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A lonely Ph.D. student at the University of California, Los Angeles, used math, GPUs — and a little hacking — to find true love.

The tale of how Chris McKinlay mined profiles on the OkCupid dating service site to get himself in front of scores of women, eventually meeting fiancée Christine Tien Wang, has earned the mathematician worldwide fame.

Here’s the part of the story that hasn’t been told: McKinlay used CUDA, and a Tesla GPU, to crunch the numbers that made him lucky in love. “It was probably overkill, but it was hard to resist, as I had one sitting in front of me,” McKinlay said.

Mathematician Chris McKinlay
A mathematician walks into a bar… : number-crunching helped Chris McKinlay bypass the bar scene and find the woman of his dreams.

CUDA is a parallel programming model that makes using a graphics processing unit (GPU) for general purpose computing simple. With CUDA, developers can tap into the parallel processing power of GPUs, giving them access to the kind of compute power once available only on multi-million dollar supercomputers.

McKinlay, 35, is living proof that a knack for math — and a bit of subversive streak — is the functional equivalent of a comic book super power.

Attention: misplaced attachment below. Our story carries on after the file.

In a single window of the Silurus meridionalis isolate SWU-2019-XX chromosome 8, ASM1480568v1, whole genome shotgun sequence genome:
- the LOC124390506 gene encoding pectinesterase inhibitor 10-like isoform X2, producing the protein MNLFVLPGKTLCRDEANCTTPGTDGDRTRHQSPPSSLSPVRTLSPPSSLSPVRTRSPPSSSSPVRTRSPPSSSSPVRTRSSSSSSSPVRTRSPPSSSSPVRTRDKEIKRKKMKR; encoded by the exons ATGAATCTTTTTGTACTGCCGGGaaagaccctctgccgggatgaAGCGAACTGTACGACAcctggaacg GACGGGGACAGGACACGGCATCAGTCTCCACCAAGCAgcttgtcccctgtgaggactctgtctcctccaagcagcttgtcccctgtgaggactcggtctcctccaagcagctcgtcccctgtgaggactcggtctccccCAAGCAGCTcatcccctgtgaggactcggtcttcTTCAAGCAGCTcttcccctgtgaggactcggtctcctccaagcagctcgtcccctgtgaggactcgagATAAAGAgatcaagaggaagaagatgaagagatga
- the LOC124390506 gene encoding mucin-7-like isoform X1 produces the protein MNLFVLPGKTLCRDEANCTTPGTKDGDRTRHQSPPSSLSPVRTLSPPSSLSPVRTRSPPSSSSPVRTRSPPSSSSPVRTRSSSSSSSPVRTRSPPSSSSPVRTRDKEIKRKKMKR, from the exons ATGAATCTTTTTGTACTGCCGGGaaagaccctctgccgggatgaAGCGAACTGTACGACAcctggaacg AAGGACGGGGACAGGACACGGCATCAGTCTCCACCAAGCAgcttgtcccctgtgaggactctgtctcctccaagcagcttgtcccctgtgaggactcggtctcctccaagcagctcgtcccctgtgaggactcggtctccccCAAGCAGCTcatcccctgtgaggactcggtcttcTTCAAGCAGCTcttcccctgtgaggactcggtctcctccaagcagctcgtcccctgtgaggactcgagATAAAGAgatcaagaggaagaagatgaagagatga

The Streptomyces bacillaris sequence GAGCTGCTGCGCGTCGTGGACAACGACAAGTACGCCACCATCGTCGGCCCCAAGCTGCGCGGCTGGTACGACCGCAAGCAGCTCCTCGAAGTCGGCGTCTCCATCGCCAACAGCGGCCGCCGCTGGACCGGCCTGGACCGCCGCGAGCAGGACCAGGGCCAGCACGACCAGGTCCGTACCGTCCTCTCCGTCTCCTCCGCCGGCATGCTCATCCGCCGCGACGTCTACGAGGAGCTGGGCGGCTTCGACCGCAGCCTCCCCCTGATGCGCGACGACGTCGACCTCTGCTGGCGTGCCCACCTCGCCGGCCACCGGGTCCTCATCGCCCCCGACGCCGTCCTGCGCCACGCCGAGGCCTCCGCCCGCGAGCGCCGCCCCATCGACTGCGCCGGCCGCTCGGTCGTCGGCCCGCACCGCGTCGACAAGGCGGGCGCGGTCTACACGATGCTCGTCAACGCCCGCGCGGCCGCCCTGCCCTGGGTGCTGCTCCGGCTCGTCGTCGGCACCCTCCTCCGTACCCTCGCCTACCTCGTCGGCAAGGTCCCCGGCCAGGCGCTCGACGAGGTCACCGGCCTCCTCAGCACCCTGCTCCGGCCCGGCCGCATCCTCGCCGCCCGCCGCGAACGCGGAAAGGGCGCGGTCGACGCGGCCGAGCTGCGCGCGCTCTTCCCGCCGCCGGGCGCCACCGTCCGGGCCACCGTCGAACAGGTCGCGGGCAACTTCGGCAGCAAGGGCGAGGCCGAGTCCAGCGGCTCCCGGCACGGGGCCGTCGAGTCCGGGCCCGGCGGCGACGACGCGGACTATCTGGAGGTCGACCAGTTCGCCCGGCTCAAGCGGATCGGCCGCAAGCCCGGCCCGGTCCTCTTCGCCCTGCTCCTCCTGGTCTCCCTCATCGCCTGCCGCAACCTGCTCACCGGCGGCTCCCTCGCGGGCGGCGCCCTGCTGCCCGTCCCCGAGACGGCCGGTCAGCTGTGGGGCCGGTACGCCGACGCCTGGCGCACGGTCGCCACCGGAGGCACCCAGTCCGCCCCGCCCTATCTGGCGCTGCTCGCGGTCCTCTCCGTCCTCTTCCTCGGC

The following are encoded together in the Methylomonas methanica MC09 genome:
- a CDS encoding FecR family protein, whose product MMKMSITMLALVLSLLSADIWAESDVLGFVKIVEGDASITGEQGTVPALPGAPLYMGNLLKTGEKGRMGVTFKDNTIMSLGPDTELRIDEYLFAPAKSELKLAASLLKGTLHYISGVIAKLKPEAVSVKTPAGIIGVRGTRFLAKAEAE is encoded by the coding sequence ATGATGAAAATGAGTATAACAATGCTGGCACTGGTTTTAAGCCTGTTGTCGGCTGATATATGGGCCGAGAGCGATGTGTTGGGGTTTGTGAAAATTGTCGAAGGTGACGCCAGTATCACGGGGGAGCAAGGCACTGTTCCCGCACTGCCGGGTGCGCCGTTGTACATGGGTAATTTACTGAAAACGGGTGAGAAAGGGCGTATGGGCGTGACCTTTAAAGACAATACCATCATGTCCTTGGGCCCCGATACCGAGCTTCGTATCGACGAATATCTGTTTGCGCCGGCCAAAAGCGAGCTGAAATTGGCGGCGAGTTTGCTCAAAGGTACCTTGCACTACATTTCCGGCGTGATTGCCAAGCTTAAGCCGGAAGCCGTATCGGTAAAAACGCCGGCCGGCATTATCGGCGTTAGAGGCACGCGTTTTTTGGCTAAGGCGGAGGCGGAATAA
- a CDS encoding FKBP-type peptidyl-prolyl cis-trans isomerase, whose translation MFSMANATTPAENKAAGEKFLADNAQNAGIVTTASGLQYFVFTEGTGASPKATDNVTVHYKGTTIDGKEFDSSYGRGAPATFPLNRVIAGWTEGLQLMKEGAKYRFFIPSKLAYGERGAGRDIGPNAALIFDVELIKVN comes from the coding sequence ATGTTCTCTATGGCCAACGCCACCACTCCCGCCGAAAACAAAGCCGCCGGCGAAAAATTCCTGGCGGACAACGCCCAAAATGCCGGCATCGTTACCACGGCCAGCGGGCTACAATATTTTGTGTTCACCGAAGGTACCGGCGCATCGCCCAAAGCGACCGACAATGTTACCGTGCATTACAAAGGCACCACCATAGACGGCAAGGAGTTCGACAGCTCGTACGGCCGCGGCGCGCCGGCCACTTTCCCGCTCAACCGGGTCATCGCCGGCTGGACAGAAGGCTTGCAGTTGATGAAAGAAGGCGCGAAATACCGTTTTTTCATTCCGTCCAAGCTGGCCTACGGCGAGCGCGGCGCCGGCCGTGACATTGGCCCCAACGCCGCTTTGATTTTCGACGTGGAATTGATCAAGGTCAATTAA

Know When to Hold Them …

Before graduate school, McKinlay played with an offshoot group of MIT-educated blackjack players, earning a living from his math skills.

He’s now using his Ph.D. to build profiles of the bacteria that live in our gut — known as the microbiome — a field that promises to one day yield treatments for everything from obesity to cancer.

The result of that know-how, when applied to the dating marketplace, puts even the smoothest bar-hopping pickup artist to shame.

“You go out and if you’re really aggressive you might meet a couple of dozen people in a night,” McKinlay says. “But by putting myself at the top of everyone’s match percentage, I would be exposing my profile to 20 to 25 thousand women — not just any women, but women who had answered questions in a statistically significantly similar way.”

With Great Power, Comes Great Dating Prospects

Wired’s Kevin Poulson first told the tale of how McKinlay used a pair of Mac Mini servers to mine data from the profiles of women in OkCupid to find out which of the thousands of questions the service posed to its users most mattered to them.

Optimal Cupid: Mastering the Hidden Logic of OKCupid
Better than okay: McKinlay has written a book explaining how to get the most out of the dating site.

McKinlay then built models of the different kinds of women using the dating service, and answered the questions that mattered most to the kinds of women he wanted to meet. The result: the service rated him as compatible with thousands of possible partners.

To speed up the process of crunching all those numbers, McKinlay took advantage of the CUDA extensions available in C/C++ to tap into the Tesla GPU he was using for his Ph.D. dissertation.

These helped him quickly use an algorithm developed at Bell Labs called K20-Modes — originally used to analyze diseased soybean crops — to clump results from 20,000 women into seven separate clusters.